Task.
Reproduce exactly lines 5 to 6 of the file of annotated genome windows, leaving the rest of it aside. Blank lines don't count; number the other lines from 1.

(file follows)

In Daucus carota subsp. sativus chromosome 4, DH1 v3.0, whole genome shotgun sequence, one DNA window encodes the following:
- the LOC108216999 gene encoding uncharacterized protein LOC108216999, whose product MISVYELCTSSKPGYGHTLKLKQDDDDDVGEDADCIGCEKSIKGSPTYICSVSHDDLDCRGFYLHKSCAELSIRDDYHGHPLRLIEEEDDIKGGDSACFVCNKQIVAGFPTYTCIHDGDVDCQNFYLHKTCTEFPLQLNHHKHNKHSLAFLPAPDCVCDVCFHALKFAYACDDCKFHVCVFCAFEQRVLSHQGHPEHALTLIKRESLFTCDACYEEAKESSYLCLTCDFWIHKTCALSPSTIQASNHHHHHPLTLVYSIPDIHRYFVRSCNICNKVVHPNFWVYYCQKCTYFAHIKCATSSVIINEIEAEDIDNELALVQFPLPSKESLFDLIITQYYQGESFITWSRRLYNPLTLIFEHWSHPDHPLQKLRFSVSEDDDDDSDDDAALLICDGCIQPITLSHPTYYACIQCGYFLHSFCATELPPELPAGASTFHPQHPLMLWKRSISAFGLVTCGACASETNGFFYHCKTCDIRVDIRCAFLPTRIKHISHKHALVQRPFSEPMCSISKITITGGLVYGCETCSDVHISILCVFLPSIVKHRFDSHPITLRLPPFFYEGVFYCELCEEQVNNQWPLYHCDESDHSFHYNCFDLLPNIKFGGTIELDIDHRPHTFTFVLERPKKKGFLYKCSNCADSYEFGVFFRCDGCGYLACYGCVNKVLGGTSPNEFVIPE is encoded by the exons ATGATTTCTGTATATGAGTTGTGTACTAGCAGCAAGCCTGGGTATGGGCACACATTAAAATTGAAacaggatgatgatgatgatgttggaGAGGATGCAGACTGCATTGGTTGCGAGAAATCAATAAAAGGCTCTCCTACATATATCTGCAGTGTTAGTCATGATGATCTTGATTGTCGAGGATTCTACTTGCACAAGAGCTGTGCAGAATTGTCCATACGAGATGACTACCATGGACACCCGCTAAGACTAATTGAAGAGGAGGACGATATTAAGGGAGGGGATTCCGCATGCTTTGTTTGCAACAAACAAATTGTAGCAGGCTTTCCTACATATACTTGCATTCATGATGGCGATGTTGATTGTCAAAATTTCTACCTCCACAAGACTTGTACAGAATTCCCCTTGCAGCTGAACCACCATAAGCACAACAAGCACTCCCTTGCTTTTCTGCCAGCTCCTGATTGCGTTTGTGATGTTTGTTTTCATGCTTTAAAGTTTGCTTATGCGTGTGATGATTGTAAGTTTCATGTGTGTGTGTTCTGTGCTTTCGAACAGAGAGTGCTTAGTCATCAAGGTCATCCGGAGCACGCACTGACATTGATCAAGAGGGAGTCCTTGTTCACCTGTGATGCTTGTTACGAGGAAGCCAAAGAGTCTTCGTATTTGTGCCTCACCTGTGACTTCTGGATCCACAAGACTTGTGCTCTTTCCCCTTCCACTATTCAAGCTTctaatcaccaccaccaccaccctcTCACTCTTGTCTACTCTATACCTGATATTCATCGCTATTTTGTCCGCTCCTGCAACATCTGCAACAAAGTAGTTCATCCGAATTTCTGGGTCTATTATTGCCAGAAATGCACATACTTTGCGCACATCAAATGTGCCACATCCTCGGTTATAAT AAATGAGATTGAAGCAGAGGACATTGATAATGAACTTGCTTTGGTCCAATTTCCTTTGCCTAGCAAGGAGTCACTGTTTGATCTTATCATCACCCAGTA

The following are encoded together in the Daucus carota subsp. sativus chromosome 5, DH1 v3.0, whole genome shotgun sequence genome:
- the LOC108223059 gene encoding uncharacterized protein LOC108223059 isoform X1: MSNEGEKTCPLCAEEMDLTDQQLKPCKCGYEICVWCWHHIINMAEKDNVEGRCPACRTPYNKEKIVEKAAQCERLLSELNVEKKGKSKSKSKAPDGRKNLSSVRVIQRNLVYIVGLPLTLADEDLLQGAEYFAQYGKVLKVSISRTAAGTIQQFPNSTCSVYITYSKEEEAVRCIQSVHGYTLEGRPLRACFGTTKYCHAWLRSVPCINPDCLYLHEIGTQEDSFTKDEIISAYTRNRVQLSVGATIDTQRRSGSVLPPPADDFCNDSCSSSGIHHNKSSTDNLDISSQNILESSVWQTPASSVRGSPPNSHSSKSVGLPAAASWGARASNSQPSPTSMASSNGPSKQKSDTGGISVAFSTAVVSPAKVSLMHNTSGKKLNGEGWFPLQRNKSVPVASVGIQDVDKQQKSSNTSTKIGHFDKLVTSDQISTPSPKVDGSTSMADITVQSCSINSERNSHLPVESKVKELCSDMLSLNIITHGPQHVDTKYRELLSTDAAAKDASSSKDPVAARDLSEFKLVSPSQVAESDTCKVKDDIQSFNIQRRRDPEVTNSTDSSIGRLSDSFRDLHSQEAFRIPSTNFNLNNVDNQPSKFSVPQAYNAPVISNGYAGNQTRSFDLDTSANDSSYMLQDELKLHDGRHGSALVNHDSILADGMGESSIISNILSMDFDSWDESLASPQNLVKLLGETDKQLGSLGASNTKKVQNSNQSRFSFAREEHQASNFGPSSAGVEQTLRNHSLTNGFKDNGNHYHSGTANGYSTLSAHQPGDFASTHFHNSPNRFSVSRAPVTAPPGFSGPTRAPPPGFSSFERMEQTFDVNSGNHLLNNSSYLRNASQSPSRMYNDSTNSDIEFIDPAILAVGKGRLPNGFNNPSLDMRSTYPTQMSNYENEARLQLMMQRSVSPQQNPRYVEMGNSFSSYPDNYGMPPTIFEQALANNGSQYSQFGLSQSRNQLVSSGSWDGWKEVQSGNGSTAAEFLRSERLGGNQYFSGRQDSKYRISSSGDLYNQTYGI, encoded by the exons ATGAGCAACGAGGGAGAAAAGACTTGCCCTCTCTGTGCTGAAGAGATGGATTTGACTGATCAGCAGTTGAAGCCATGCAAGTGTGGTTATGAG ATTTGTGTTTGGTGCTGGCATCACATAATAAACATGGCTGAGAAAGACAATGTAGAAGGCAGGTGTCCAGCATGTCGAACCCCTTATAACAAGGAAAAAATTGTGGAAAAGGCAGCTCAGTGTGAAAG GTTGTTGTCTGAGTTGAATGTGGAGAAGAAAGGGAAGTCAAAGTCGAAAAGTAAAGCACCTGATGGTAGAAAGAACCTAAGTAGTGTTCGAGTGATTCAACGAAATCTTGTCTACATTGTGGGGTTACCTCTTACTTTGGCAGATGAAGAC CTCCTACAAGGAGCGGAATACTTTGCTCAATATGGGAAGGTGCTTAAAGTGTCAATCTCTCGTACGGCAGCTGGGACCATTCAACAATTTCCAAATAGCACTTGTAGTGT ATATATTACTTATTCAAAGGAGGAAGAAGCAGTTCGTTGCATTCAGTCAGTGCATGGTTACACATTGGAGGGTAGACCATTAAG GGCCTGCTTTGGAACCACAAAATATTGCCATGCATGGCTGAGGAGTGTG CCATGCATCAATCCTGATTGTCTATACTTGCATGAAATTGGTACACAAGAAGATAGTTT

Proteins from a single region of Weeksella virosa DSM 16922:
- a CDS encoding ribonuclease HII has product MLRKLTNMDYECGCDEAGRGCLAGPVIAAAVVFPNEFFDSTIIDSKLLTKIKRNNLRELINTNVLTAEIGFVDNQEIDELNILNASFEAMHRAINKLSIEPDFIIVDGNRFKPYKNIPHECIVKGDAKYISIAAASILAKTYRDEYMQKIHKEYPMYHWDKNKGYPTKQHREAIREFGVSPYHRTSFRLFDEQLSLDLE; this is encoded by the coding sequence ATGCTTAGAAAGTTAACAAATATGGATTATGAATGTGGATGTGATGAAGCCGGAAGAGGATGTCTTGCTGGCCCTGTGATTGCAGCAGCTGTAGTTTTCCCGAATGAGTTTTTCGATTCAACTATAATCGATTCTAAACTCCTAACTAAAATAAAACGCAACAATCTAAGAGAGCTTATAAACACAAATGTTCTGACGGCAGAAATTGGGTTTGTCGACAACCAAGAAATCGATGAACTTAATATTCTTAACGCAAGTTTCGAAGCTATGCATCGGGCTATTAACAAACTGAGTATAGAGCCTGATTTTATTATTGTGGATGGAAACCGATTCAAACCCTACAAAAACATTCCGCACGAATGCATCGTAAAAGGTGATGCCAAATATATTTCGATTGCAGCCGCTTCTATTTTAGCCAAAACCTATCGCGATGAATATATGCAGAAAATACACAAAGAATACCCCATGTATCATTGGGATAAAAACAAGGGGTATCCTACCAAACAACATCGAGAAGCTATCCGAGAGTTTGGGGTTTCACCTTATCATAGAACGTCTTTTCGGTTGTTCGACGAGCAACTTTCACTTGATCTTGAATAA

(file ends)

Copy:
Proteins from a single region of Weeksella virosa DSM 16922:
- a CDS encoding ribonuclease HII has product MLRKLTNMDYECGCDEAGRGCLAGPVIAAAVVFPNEFFDSTIIDSKLLTKIKRNNLRELINTNVLTAEIGFVDNQEIDELNILNASFEAMHRAINKLSIEPDFIIVDGNRFKPYKNIPHECIVKGDAKYISIAAASILAKTYRDEYMQKIHKEYPMYHWDKNKGYPTKQHREAIREFGVSPYHRTSFRLFDEQLSLDLE; this is encoded by the coding sequence ATGCTTAGAAAGTTAACAAATATGGATTATGAATGTGGATGTGATGAAGCCGGAAGAGGATGTCTTGCTGGCCCTGTGATTGCAGCAGCTGTAGTTTTCCCGAATGAGTTTTTCGATTCAACTATAATCGATTCTAAACTCCTAACTAAAATAAAACGCAACAATCTAAGAGAGCTTATAAACACAAATGTTCTGACGGCAGAAATTGGGTTTGTCGACAACCAAGAAATCGATGAACTTAATATTCTTAACGCAAGTTTCGAAGCTATGCATCGGGCTATTAACAAACTGAGTATAGAGCCTGATTTTATTATTGTGGATGGAAACCGATTCAAACCCTACAAAAACATTCCGCACGAATGCATCGTAAAAGGTGATGCCAAATATATTTCGATTGCAGCCGCTTCTATTTTAGCCAAAACCTATCGCGATGAATATATGCAGAAAATACACAAAGAATACCCCATGTATCATTGGGATAAAAACAAGGGGTATCCTACCAAACAACATCGAGAAGCTATCCGAGAGTTTGGGGTTTCACCTTATCATAGAACGTCTTTTCGGTTGTTCGACGAGCAACTTTCACTTGATCTTGAATAA